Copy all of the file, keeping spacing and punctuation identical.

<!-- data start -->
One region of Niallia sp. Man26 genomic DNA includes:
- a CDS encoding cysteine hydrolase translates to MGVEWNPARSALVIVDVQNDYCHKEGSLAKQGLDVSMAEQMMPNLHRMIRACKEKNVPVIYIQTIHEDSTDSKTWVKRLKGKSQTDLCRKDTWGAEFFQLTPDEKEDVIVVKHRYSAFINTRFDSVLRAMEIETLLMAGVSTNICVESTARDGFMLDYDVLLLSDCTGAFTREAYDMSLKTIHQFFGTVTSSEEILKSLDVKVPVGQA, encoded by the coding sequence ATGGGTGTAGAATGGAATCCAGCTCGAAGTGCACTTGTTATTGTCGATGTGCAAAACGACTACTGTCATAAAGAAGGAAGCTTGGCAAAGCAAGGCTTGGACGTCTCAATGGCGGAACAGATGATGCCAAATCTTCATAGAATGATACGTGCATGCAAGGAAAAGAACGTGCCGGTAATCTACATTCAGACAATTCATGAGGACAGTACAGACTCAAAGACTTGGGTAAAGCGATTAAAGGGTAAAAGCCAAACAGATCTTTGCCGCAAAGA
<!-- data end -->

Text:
One region of Niallia sp. Man26 genomic DNA includes:
- a CDS encoding cysteine hydrolase translates to MGVEWNPARSALVIVDVQNDYCHKEGSLAKQGLDVSMAEQMMPNLHRMIRACKEKNVPVIYIQTIHEDSTDSKTWVKRLKGKSQTDLCRKDTWGAEFFQLTPDEKEDVIVVKHRYSAFINTRFDSVLRAMEIETLLMAGVSTNICVESTARDGFMLDYDVLLLSDCTGAFTREAYDMSLKTIHQFFGTVTSSEEILKSLDVKVPVGQA, encoded by the coding sequence ATGGGTGTAGAATGGAATCCAGCTCGAAGTGCACTTGTTATTGTCGATGTGCAAAACGACTACTGTCATAAAGAAGGAAGCTTGGCAAAGCAAGGCTTGGACGTCTCAATGGCGGAACAGATGATGCCAAATCTTCATAGAATGATACGTGCATGCAAGGAAAAGAACGTGCCGGTAATCTACATTCAGACAATTCATGAGGACAGTACAGACTCAAAGACTTGGGTAAAGCGATTAAAGGGTAAAAGCCAAACAGATCTTTGCCGCAAAGA